Volunteering in Armenia
Armenia offers many different possibilities when it comes to volunteer work! While most volunteer opportunities in Armenia involve working with people, there are still other, more unique placements types too, like archeology. Whether you are a history buff or just a philanthropist at heart, there is a volunteer program in Armenia for you!
Community Development. Due to political unrest and economic problems that have taken place in Armenia throughout history, there are many volunteer opportunities in community development. Due to an economic downfall in the 90s, many families were displaced or unable to finish reconstruction of their homes (after the earthquake in the late 80s), so nearly 65,000 families are in need of improved housing in Armenia. Many families live in domics, or shipping containers, because of the quite immense social and economic problems that have continued throughout the country. By volunteering in Armenia on home building projects, you can help improve the lives of locals by creating new homes for them or finishing what they haven’t been able to finish on their own. Construction volunteer work in Armenia can make a huge difference in local communities, and gives volunteers the chance to truly connect with the local people they are helping.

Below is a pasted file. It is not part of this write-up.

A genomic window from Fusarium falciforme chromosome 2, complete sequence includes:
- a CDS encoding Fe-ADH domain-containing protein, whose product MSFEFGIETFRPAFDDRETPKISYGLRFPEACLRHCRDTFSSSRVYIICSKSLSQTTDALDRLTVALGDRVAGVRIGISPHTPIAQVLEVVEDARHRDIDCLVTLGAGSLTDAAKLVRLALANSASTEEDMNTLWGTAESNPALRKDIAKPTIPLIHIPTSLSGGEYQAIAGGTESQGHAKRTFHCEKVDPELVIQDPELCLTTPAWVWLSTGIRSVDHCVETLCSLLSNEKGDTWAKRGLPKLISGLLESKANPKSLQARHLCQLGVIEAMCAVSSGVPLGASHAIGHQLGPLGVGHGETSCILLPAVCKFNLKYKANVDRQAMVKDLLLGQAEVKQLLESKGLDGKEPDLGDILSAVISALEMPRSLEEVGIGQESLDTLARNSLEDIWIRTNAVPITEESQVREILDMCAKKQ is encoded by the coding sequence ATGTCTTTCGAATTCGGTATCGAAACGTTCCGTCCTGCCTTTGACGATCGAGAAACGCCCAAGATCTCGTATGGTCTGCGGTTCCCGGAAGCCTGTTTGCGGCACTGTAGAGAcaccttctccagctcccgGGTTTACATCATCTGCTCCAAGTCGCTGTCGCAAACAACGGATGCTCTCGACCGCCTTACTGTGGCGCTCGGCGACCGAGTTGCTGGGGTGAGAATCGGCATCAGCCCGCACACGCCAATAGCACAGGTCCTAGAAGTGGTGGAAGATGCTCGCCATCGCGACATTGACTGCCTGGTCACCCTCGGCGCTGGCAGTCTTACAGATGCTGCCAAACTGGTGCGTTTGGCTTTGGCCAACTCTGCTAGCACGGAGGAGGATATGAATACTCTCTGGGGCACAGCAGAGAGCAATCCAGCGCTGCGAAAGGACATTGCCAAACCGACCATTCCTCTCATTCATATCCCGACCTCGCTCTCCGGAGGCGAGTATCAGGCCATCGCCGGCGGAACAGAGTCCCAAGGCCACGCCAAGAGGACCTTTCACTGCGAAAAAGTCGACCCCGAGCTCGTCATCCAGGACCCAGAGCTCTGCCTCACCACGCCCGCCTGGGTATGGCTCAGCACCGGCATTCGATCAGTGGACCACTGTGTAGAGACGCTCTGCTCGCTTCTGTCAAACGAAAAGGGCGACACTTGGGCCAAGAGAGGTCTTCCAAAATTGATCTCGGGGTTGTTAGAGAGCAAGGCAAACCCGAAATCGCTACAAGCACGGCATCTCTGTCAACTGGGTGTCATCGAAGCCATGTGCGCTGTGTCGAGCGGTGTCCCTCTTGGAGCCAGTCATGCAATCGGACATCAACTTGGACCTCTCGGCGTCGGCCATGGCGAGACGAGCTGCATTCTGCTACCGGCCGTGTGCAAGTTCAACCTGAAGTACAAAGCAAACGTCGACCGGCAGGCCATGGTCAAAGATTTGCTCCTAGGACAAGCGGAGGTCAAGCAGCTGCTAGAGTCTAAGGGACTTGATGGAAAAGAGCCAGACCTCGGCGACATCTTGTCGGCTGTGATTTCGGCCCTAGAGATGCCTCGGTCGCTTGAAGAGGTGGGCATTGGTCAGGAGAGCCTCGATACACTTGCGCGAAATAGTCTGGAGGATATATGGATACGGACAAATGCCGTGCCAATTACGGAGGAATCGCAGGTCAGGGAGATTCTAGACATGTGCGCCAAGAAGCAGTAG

Teaching. Armenian and Russian are the most common languages spoken in Armenia. However, since the country is in a time of transition, many locals are interested in learning a new language. While English is the most sought after of language skills, many are also interested in learning French, Spanish, and German. Those who decide to teach in Armenia will find a range of students available to them. It is possible to volunteer abroad in Armenia at everywhere from elementary schools to high schools. Volunteers will not only assist teachers in the classroom, they will also get to interact with the kids more personally through tutoring, after school lessons, and games.
Archaeology. International volunteers can participate in archaeological volunteer work in Armenia in remarkable, historical locations, such as the Garni Pagan Temple. With history that dates back multiple centuries, the archaeological sites located throughout Armenia are impressive to say the least. From excavating to researching and surveying, there are plenty of ways to volunteer in Armenia in archaeology. Volunteer work may also include working to preserve World Heritage Sites, such as Zvartnots Cathedral. With what seems like countless monasteries and cathedrals, and other archaeological sites, the volunteer opportunities in Armenia are almost limitless.